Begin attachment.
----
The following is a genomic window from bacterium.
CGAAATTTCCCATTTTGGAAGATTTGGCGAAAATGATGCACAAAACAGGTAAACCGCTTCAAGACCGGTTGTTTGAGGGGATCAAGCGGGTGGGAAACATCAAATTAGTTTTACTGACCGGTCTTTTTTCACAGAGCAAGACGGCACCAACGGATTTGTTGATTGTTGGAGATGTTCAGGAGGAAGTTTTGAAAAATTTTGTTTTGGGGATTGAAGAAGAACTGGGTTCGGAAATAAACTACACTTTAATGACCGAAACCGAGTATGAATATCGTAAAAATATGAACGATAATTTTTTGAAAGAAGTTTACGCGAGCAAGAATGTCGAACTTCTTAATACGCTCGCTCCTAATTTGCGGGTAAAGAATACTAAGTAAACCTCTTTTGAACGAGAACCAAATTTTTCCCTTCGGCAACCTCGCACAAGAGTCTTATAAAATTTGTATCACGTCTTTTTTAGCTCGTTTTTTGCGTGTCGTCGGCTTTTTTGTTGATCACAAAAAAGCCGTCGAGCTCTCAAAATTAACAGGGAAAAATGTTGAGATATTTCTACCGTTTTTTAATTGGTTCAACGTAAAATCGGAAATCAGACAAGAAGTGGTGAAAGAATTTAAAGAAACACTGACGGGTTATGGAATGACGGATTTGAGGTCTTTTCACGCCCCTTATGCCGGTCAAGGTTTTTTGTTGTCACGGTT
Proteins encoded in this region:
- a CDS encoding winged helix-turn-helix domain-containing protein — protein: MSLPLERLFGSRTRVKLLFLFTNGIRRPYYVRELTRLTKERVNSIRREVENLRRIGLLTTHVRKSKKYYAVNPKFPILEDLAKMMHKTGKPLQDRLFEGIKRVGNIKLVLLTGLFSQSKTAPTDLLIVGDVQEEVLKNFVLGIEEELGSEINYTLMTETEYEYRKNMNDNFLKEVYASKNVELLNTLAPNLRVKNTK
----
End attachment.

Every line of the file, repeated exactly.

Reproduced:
The following is a genomic window from bacterium.
CGAAATTTCCCATTTTGGAAGATTTGGCGAAAATGATGCACAAAACAGGTAAACCGCTTCAAGACCGGTTGTTTGAGGGGATCAAGCGGGTGGGAAACATCAAATTAGTTTTACTGACCGGTCTTTTTTCACAGAGCAAGACGGCACCAACGGATTTGTTGATTGTTGGAGATGTTCAGGAGGAAGTTTTGAAAAATTTTGTTTTGGGGATTGAAGAAGAACTGGGTTCGGAAATAAACTACACTTTAATGACCGAAACCGAGTATGAATATCGTAAAAATATGAACGATAATTTTTTGAAAGAAGTTTACGCGAGCAAGAATGTCGAACTTCTTAATACGCTCGCTCCTAATTTGCGGGTAAAGAATACTAAGTAAACCTCTTTTGAACGAGAACCAAATTTTTCCCTTCGGCAACCTCGCACAAGAGTCTTATAAAATTTGTATCACGTCTTTTTTAGCTCGTTTTTTGCGTGTCGTCGGCTTTTTTGTTGATCACAAAAAAGCCGTCGAGCTCTCAAAATTAACAGGGAAAAATGTTGAGATATTTCTACCGTTTTTTAATTGGTTCAACGTAAAATCGGAAATCAGACAAGAAGTGGTGAAAGAATTTAAAGAAACACTGACGGGTTATGGAATGACGGATTTGAGGTCTTTTCACGCCCCTTATGCCGGTCAAGGTTTTTTGTTGTCACGGTT
Proteins encoded in this region:
- a CDS encoding winged helix-turn-helix domain-containing protein — protein: MSLPLERLFGSRTRVKLLFLFTNGIRRPYYVRELTRLTKERVNSIRREVENLRRIGLLTTHVRKSKKYYAVNPKFPILEDLAKMMHKTGKPLQDRLFEGIKRVGNIKLVLLTGLFSQSKTAPTDLLIVGDVQEEVLKNFVLGIEEELGSEINYTLMTETEYEYRKNMNDNFLKEVYASKNVELLNTLAPNLRVKNTK